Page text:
Posts Tagged ‘interviews’


In an interview
A sense of humor is good
Sex jokes, not so much

Be yourself,  sort of
But not your fetishist side
No staring at feet

If you swear a lot
Don’t “f*ck” in an interview
Three blocks down’s okay

If you’re cynical
Try to curb the sarcasm
The job’s not Snark Queen

Are you religious?
Don’t bless the interviewer
Unless she sneezes

Weirdness can be cool
Just stay out of Crazy Town
Until you get home

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No, I’m not referring to the ones who act like arrogant spoiled brats, barf on the Ritz ballroom floor when they were supposed to be on set an hour ago, and make their assistants clean it up. I’m talking about the classy ones who know what they have to offer, while respecting their colleagues’ roles in their work performance.

1.   Ooze confidence. We all have our insecurities, but do you think Angelina Jolie ever stammers to a director, “I don’t really deserve this role, but I’ll guess I’ll give it a try if you really want me to”? Doubt it. You know what your strengths are, and you know how you can be an asset to a company. So own your power – even if you don’t have lips the size of Buicks.

2.   Focus on the mutual interaction, not just yourself. You’re not a prisoner being interrogated by a fascist threatening torture. Nor are you a one-woman show. A job interview is a mutual-benefit encounter. If Jake Gyllenhaal just recited his lines without paying any attention to his co-star, he’d probably be selling ties at WalMart by now, no matter how hot he is.

3.     Dress the part. Think Ashton Kutcher shows up for a screen test with unwashed hair and morning breath? I’m thinking no. Unless, of course, he’s reading for a part as a homeless person. Dress for the interview; make sure all body odors are unobjectionable.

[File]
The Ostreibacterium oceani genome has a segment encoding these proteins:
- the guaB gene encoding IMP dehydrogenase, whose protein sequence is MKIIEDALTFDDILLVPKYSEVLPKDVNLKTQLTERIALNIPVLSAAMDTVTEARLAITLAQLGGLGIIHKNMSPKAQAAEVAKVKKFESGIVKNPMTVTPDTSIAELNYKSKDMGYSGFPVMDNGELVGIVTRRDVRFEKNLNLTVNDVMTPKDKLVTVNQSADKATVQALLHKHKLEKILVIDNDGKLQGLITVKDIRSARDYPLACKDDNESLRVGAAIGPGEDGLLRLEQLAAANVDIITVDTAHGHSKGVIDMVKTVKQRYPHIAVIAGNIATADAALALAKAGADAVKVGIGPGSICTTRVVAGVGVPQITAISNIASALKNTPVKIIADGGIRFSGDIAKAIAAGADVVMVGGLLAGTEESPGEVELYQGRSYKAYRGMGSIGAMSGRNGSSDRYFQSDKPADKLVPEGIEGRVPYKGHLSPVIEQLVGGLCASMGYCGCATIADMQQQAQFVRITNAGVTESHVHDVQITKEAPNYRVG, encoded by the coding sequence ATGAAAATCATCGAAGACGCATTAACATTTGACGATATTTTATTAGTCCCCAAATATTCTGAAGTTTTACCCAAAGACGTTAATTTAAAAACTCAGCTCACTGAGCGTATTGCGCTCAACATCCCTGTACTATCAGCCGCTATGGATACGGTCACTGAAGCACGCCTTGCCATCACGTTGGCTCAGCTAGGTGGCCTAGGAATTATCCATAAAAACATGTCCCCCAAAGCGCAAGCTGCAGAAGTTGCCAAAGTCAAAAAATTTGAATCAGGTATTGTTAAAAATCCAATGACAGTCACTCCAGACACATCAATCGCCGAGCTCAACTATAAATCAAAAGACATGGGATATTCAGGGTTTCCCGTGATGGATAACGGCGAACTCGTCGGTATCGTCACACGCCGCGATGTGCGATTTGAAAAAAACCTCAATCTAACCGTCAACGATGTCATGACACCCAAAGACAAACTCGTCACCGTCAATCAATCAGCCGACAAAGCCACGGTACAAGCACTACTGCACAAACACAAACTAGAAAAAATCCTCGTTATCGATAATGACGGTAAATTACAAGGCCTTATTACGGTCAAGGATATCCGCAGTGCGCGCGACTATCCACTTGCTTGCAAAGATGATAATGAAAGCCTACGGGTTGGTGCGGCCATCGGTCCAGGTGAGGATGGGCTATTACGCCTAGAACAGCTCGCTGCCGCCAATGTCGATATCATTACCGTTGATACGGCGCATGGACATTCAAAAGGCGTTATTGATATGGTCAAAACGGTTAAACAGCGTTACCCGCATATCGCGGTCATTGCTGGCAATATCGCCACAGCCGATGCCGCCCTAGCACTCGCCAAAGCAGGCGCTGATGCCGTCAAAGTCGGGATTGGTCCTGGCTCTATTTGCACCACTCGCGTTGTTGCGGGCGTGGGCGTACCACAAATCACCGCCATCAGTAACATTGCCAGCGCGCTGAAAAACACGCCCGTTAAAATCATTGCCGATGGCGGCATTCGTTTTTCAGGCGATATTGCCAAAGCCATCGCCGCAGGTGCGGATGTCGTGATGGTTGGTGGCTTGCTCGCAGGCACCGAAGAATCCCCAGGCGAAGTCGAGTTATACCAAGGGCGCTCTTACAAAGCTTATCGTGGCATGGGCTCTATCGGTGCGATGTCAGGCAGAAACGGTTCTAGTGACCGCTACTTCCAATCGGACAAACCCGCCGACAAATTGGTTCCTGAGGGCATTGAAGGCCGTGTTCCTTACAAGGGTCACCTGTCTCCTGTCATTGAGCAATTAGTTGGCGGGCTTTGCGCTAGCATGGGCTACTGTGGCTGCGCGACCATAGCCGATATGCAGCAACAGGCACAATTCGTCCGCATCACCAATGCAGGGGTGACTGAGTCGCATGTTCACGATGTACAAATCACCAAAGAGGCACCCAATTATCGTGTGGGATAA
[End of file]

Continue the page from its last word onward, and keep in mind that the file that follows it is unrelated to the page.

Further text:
4.   Respect your potential costars. Don’t keep them waiting, explore how you can work together to produce a great whatever, and play nice.

5.   Be a class act. You don’t need to be super-formal unless you’re that kind of person, but be professional. If you have to wait for the interviewer, don’t whine. And no tantrums allowed.

Spider-Man has a job interview. He knows the interviewer won’t just ask him about his work history, but will also probably do a behavioral interview, i.e. ask him to give examples of times when he saved the world from multi-limbed freaks or greedy uber-ambitious guys who climbed out of  the TV sitcom hellpit. Here are some of the behavioral interview stories he’s prepared:

  • a time when he solved a problem –  “I had to figure out how to save a trainload of people without splitting myself in half, so I focused on the problem and used my finger to create a rope….”
  • a story about handling conflict – “When my best friend wanted to kill me ’cause I killed his father and stole his girlfriend, I successfully negotiated a win-win before I knocked him unconscious.”
  • a time when he defused a potentially volatile situation – “I de-limbed Alfred Molina as he was about to destroy a lot of buildings….”
  • his strategies for handling stress – “To keep my general stress level low, I do some deep breathing, climb walls, and bungee-jump without the bungee.”
  • an example demonstrating how well he worked on a team – “I divided up world-saving responsibilities with my alter-ego based on our different strengths.”
  • a time when he initiated a project or strategy – “I started the Spidey’s-Not-the-Bad-Guy Fan Club.”
  • an example of when he juggled multiple priorities – “Well, I had to save three people who were about to fall to their death, so I perched two of them on the roof….”